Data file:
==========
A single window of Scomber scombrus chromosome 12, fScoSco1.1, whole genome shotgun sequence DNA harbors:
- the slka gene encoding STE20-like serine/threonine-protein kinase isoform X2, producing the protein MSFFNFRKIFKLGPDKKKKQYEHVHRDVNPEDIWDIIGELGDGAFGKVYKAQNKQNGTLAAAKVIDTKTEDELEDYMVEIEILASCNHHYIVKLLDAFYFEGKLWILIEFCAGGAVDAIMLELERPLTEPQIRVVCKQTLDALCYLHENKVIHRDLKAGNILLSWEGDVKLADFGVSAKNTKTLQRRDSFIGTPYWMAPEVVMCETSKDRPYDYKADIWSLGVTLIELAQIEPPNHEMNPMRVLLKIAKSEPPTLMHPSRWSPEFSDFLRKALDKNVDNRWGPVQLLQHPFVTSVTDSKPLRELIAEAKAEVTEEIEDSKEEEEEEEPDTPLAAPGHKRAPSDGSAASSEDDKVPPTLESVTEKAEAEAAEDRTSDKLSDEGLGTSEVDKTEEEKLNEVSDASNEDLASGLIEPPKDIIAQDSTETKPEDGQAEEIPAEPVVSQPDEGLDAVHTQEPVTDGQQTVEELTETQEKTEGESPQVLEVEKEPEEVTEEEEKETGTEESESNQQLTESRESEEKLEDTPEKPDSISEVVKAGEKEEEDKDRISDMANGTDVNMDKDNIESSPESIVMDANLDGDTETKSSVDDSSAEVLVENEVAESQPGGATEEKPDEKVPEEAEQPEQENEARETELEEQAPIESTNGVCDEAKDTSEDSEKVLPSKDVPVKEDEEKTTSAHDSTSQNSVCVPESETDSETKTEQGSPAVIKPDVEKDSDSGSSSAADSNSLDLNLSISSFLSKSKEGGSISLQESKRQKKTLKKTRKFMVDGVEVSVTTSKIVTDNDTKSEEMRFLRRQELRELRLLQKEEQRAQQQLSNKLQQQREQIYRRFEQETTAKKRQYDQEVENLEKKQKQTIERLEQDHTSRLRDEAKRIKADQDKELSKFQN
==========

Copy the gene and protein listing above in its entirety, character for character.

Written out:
A single window of Scomber scombrus chromosome 12, fScoSco1.1, whole genome shotgun sequence DNA harbors:
- the slka gene encoding STE20-like serine/threonine-protein kinase isoform X2, producing the protein MSFFNFRKIFKLGPDKKKKQYEHVHRDVNPEDIWDIIGELGDGAFGKVYKAQNKQNGTLAAAKVIDTKTEDELEDYMVEIEILASCNHHYIVKLLDAFYFEGKLWILIEFCAGGAVDAIMLELERPLTEPQIRVVCKQTLDALCYLHENKVIHRDLKAGNILLSWEGDVKLADFGVSAKNTKTLQRRDSFIGTPYWMAPEVVMCETSKDRPYDYKADIWSLGVTLIELAQIEPPNHEMNPMRVLLKIAKSEPPTLMHPSRWSPEFSDFLRKALDKNVDNRWGPVQLLQHPFVTSVTDSKPLRELIAEAKAEVTEEIEDSKEEEEEEEPDTPLAAPGHKRAPSDGSAASSEDDKVPPTLESVTEKAEAEAAEDRTSDKLSDEGLGTSEVDKTEEEKLNEVSDASNEDLASGLIEPPKDIIAQDSTETKPEDGQAEEIPAEPVVSQPDEGLDAVHTQEPVTDGQQTVEELTETQEKTEGESPQVLEVEKEPEEVTEEEEKETGTEESESNQQLTESRESEEKLEDTPEKPDSISEVVKAGEKEEEDKDRISDMANGTDVNMDKDNIESSPESIVMDANLDGDTETKSSVDDSSAEVLVENEVAESQPGGATEEKPDEKVPEEAEQPEQENEARETELEEQAPIESTNGVCDEAKDTSEDSEKVLPSKDVPVKEDEEKTTSAHDSTSQNSVCVPESETDSETKTEQGSPAVIKPDVEKDSDSGSSSAADSNSLDLNLSISSFLSKSKEGGSISLQESKRQKKTLKKTRKFMVDGVEVSVTTSKIVTDNDTKSEEMRFLRRQELRELRLLQKEEQRAQQQLSNKLQQQREQIYRRFEQETTAKKRQYDQEVENLEKKQKQTIERLEQDHTSRLRDEAKRIKADQDKELSKFQN